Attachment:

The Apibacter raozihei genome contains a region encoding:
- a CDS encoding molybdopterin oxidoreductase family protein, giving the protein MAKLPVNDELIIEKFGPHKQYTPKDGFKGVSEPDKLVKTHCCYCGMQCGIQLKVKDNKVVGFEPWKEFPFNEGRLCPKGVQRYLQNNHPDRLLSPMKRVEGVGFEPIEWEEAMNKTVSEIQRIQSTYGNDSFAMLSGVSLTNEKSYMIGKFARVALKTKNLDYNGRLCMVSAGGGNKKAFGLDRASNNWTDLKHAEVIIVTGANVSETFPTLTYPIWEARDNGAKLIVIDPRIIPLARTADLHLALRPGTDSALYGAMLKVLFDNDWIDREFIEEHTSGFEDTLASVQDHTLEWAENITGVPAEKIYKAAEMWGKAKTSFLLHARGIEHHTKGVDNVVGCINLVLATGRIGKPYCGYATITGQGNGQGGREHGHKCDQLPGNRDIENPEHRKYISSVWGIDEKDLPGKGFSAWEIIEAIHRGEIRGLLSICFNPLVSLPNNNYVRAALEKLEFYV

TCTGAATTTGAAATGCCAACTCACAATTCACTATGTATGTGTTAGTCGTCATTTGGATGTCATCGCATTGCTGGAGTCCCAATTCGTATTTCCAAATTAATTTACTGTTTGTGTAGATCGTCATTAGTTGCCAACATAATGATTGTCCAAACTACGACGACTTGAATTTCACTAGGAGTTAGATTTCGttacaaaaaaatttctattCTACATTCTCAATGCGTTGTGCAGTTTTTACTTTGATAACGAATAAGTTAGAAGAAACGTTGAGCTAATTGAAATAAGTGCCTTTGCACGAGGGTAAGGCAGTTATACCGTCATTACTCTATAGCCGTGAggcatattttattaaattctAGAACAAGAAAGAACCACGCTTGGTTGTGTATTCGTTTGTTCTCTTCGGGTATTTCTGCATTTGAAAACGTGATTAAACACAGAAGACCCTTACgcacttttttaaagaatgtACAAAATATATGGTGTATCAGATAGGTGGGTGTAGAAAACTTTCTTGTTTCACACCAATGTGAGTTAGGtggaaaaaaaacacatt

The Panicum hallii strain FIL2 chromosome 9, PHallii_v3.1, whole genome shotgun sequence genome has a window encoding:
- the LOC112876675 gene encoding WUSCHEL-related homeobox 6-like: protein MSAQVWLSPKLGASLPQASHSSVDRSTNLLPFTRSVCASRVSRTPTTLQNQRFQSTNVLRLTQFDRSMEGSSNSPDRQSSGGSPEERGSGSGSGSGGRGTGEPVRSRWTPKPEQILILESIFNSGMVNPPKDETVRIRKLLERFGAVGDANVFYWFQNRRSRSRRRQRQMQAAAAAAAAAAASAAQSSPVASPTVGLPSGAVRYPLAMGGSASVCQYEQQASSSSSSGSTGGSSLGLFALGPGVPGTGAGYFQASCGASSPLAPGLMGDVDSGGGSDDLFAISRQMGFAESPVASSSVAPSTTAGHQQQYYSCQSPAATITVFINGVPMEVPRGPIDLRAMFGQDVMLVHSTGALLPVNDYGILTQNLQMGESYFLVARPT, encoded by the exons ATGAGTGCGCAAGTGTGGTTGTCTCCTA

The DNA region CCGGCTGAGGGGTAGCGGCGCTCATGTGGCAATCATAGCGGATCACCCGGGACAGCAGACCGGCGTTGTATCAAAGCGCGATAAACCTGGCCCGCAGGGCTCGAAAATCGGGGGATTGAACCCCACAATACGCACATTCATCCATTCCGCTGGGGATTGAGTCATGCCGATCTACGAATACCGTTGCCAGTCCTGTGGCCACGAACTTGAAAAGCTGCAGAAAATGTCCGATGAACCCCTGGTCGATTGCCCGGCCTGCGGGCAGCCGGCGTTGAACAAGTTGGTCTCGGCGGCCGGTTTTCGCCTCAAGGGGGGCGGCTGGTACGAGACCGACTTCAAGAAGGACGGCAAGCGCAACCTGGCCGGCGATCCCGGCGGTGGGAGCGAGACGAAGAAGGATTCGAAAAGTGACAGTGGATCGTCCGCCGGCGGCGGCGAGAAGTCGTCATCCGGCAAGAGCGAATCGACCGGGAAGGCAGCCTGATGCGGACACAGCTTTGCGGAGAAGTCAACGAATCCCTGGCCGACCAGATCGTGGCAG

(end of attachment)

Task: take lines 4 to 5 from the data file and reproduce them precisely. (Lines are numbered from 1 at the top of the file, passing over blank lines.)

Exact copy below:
The Panicum hallii strain FIL2 chromosome 9, PHallii_v3.1, whole genome shotgun sequence genome has a window encoding:
- the LOC112876675 gene encoding WUSCHEL-related homeobox 6-like: protein MSAQVWLSPKLGASLPQASHSSVDRSTNLLPFTRSVCASRVSRTPTTLQNQRFQSTNVLRLTQFDRSMEGSSNSPDRQSSGGSPEERGSGSGSGSGGRGTGEPVRSRWTPKPEQILILESIFNSGMVNPPKDETVRIRKLLERFGAVGDANVFYWFQNRRSRSRRRQRQMQAAAAAAAAAAASAAQSSPVASPTVGLPSGAVRYPLAMGGSASVCQYEQQASSSSSSGSTGGSSLGLFALGPGVPGTGAGYFQASCGASSPLAPGLMGDVDSGGGSDDLFAISRQMGFAESPVASSSVAPSTTAGHQQQYYSCQSPAATITVFINGVPMEVPRGPIDLRAMFGQDVMLVHSTGALLPVNDYGILTQNLQMGESYFLVARPT, encoded by the exons ATGAGTGCGCAAGTGTGGTTGTCTCCTA